On the other hand, when dealing with order data, every single message is of high importance. Order flow message rates are not as high as market data rates and do not have a tolerance for loss. For such data, PubSub+ supports “guaranteed messaging” where every message is guaranteed to be delivered via persistence to a disk. Support for both levels of quality of service makes Solace an ideal choice for a frontend component handling both types of data.

2. Slow Consumer Handling

Another useful feature is slow consumer handling. When you have multiple publishers publishing data at high message rates and multiple consumers the data needs to be fanned-out to, you do not want few slow consumers impacting the publishers’ ability to publish at those rates. Solace PubSub+ brokers have built-in patented technology that ensure slow consumers minimize impact to the healthy consumers and back pressuring the publishers.

3. Hierarchical Topics and Dynamic Filtering

As mentioned in other posts, Solace’s support for hierarchical topics and dynamic filtering is extremely powerful. Backend applications can publish market data for thousands of securities, but the frontend applications only need to show data for the securities that are in clients’ portfolio. It will be inefficient to subscribe to data for all of available securities and then have to filter data by the frontend application.

Figure 2: Sample topic taxonomy for market data use case

4. ACL Profiles

Additionally, Solace’s topics and wildcards can also be used for authorizing access to data. Clients’ trade flow is sensitive information that must not be exposed to other clients. Each client can be enforced to publish to their specific topics only for sensitive order flow and they would have authorization to subscribe to topics that suits their portfolio only.

For example, client #01928 has AAPL, IBM, and NVDA in its portfolio. Depending on how you design your topic taxonomy, here are the topics it might be restricted to:

Publishing new order data: 

  • brokerage/orders/US/01928/newOrder

Subscribing to market data:

  • marketdata/eq/us/nyse/ibm
  • marketdata/eq/us/nasdaq/aapl
  • marketdata/eq/us/nasdaq/nvda

5. Message Eliding

Not all subscribers require all the updates. Just because AAPL’s stock price is updating millions of times per day doesn’t mean the end-user needs to see all of those updates, especially since the human eye can only process at most 5 updates per second. For this reason, PubSub+ brokers support a feature called message eliding which allows end-users to define how they want to throttle. If a frontend client only needs 1 message per second, it can define that in its client profile so that it, as well as any other clients belonging to same client profile, will only receive 1 update per second.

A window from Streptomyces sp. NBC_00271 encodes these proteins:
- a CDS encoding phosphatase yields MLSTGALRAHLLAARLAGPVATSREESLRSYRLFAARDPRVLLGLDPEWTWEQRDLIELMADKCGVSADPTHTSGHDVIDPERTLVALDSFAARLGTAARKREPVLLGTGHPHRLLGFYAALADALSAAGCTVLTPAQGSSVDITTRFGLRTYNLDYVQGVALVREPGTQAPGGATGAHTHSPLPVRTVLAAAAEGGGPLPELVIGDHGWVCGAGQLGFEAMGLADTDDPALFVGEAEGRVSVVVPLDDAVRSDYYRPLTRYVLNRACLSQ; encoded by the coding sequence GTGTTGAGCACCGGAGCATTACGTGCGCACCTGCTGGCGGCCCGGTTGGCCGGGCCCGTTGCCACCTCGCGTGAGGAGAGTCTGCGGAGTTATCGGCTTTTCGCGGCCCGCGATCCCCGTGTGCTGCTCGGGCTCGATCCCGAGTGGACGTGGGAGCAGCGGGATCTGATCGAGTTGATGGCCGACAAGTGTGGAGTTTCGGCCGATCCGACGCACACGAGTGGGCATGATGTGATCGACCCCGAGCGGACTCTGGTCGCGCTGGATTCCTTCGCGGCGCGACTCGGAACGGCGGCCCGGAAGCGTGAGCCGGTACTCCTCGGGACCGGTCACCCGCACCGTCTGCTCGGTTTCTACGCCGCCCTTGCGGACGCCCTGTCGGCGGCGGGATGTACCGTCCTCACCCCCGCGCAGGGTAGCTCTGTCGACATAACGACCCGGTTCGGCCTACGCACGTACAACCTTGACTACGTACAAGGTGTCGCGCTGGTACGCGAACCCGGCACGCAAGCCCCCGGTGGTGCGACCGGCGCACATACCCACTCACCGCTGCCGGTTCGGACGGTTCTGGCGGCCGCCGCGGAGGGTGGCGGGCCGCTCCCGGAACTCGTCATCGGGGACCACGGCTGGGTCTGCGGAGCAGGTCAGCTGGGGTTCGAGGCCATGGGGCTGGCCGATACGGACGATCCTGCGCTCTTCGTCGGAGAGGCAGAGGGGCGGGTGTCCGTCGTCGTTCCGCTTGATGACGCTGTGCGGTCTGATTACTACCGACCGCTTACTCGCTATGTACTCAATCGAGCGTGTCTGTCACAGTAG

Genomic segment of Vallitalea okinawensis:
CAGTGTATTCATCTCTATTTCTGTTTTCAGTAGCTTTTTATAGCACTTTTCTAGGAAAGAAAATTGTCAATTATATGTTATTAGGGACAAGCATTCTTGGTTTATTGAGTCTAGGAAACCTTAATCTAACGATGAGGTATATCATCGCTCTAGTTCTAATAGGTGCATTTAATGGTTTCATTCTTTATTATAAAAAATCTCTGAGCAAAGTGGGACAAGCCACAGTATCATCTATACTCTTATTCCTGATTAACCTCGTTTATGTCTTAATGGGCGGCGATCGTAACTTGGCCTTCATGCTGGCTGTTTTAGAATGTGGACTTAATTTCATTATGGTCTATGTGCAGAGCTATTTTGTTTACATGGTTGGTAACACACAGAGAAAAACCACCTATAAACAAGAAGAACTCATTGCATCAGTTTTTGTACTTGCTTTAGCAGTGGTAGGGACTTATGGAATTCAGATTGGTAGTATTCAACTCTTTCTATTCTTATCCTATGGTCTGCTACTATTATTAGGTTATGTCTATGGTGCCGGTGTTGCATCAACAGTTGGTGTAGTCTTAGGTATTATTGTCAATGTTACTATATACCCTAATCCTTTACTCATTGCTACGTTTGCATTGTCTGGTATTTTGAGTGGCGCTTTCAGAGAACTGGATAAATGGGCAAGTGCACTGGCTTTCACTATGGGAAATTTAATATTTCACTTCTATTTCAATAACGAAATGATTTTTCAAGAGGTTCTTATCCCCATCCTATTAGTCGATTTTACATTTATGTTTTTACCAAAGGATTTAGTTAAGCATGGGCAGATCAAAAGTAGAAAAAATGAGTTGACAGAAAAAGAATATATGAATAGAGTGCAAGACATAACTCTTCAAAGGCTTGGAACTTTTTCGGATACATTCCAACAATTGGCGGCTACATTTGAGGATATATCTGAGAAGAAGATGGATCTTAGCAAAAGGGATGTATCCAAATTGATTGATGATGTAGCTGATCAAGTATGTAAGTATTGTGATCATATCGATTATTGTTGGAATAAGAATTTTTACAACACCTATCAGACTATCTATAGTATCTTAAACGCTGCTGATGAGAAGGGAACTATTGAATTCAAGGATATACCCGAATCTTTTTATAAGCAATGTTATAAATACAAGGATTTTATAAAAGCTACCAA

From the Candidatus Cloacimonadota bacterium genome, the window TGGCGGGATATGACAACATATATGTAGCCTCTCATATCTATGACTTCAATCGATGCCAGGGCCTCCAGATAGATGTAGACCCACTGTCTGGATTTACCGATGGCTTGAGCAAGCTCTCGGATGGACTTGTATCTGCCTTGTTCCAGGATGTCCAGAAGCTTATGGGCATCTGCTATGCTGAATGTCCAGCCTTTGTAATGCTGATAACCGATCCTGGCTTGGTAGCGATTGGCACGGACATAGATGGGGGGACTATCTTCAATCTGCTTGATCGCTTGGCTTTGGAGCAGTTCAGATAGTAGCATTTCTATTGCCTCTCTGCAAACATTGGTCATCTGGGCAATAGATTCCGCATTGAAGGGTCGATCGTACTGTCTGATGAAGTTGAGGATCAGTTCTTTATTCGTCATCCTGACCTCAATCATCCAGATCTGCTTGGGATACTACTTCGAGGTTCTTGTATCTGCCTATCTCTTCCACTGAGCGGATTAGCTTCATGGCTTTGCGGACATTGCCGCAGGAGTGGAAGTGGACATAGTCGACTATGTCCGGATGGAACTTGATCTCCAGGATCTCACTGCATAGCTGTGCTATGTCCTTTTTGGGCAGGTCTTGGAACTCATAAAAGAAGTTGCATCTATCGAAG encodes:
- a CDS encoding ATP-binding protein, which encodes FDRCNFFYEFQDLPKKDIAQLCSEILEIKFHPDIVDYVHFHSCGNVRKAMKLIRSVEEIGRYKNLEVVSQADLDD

6. On-behalf-of (OBO) Subscriptions

A key feature used by many PubSub+ users in capital markets is on-behalf-of (OBO) subscriptions. Solace enables a centralized subscription management architecture by providing a special feature which allows certain clients to subscribe and unsubscribe to topics on behalf of other clients. A subscription manager is a custom coded program running in the back end of your enterprise which manages subscriptions for other clients.

Figure 3: On-behalf-of subscription manager sequence

There are many benefits of using a subscription manager:

  • Ability to use existing external permission system and ACL profiles
  • Topic abstraction and encapsulation
  • Dynamic subscription assignment
  • Auditability

Consider a use case at an investment bank where there are 1,000s of frontend users (internal) logging into a web dashboard. They all have unique usernames and are entitled to different datasets. Typically, a large investment bank would already have a centralized authentication and authorization system. PubSub+ enables integration with these centralized systems via a subscription manager. The subscription manager will handle all the subscriptions and will communicate with the bank’s centralized authorization system to ensure appropriate topic subscriptions are mapped to a client’s session.

In market data use cases, there are popular entitlement systems provided by Refinitiv and Bloomberg. Refinitiv has DACS and Bloomberg has EMRS which are used to ensure users only get access to data that they pay for. A subscription manager can communicate with entitlement systems such as DACS and EMRS to ensure clients only subscribe to topics that provides them data which they have paid for.